STEM is the acronym of Science, Technology, Engineering and Mathematics. STEM education aims to develop different student capabilities to solve real life problems. With the fast changing world and tremendous amount of information, developing students’ 21st century skills (also known as generic skills) is key to prepare them for unprecedented challenges and the future. Through STEM education, students build solid knowledge and skills of STEM related disciplines, develop 21st century skills and acquire the ability “to integrate and apply their knowledge and skills across different subject disciplines through solving daily life problems with practical solutions and innovative designs” (CDC, 2015, p. 2).
Effective STEM education enables students to integrate and apply knowledge and skills of different STEM related disciplines. Integrated STEM education (or sometimes known as interdisciplinary STEM education or integrative STEM education) emphasizes integration and application of two or more STEM related disciplines in solving real life problems (Bryan, et al., 2015; Bybee, 2014; English, 2016; Johnson, 2013; Kelley & Knowles, 2016; Laboy-Rush, 2011; Moore, et al, 2015; Sanders, 2009). The integration highlights also adoption of different disciplinary practices that students are enabled to experience in STEM education what scientists, engineers and/or mathematicians tend to consider and do when they undergo investigation or solve problems e.g. a self-directed approach.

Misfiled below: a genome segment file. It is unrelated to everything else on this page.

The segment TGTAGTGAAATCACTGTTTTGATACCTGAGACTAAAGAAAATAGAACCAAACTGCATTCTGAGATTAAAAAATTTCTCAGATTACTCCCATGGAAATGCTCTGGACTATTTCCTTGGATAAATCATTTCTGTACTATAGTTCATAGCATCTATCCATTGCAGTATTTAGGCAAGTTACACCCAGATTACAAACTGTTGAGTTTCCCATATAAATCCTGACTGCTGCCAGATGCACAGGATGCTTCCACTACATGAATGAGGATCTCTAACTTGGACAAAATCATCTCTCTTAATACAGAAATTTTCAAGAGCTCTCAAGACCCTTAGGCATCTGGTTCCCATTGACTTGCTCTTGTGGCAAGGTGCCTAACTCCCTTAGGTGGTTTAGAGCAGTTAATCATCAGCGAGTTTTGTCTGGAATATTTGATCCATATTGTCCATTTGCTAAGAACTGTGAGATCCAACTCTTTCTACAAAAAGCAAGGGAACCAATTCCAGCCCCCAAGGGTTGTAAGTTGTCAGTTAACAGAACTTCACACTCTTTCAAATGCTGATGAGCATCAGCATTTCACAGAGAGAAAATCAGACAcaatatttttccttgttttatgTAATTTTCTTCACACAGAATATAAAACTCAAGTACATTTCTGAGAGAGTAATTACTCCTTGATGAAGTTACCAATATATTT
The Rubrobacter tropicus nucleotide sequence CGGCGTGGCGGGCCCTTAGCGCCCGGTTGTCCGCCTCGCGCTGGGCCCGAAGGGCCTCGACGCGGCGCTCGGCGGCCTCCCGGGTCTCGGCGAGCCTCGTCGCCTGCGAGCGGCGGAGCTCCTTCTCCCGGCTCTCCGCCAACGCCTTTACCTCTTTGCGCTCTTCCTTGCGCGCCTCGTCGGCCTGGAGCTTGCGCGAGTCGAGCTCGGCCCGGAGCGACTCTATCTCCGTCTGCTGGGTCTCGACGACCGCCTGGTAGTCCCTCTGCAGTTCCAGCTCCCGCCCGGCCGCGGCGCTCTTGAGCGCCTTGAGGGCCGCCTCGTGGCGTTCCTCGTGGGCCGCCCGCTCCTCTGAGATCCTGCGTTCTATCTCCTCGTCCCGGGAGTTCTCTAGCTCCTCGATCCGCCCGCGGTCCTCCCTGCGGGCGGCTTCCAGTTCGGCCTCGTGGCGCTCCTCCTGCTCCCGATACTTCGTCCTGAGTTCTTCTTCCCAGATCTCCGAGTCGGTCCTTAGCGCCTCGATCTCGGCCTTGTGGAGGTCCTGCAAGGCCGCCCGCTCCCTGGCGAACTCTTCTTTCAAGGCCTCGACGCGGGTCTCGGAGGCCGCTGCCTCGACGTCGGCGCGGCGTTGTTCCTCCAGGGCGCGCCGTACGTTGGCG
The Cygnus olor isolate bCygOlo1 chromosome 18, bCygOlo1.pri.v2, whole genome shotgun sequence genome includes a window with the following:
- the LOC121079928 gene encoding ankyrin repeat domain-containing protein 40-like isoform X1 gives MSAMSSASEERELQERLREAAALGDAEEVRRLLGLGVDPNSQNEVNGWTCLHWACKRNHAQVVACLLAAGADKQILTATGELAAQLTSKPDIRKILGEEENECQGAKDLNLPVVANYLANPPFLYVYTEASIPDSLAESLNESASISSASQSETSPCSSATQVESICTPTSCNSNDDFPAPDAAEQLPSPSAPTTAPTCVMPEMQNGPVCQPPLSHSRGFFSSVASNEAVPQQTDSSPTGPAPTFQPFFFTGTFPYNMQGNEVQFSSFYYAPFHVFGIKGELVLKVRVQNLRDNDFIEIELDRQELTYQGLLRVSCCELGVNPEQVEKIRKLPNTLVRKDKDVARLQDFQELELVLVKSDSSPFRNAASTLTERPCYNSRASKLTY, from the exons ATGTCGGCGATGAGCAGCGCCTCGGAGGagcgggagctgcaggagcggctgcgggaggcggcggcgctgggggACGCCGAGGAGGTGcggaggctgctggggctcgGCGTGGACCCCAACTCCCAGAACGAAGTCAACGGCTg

It is not necessary to pursue the integration of all four STEM disciplines at one time. The emphasis is on raising students’ awareness of the importance of different STEM related disciplines and knowledge integration. The integration aims to enhance student learning and achieve positive learning outcomes as shown at the center of the conceptual framework for STEM education (Figure 1).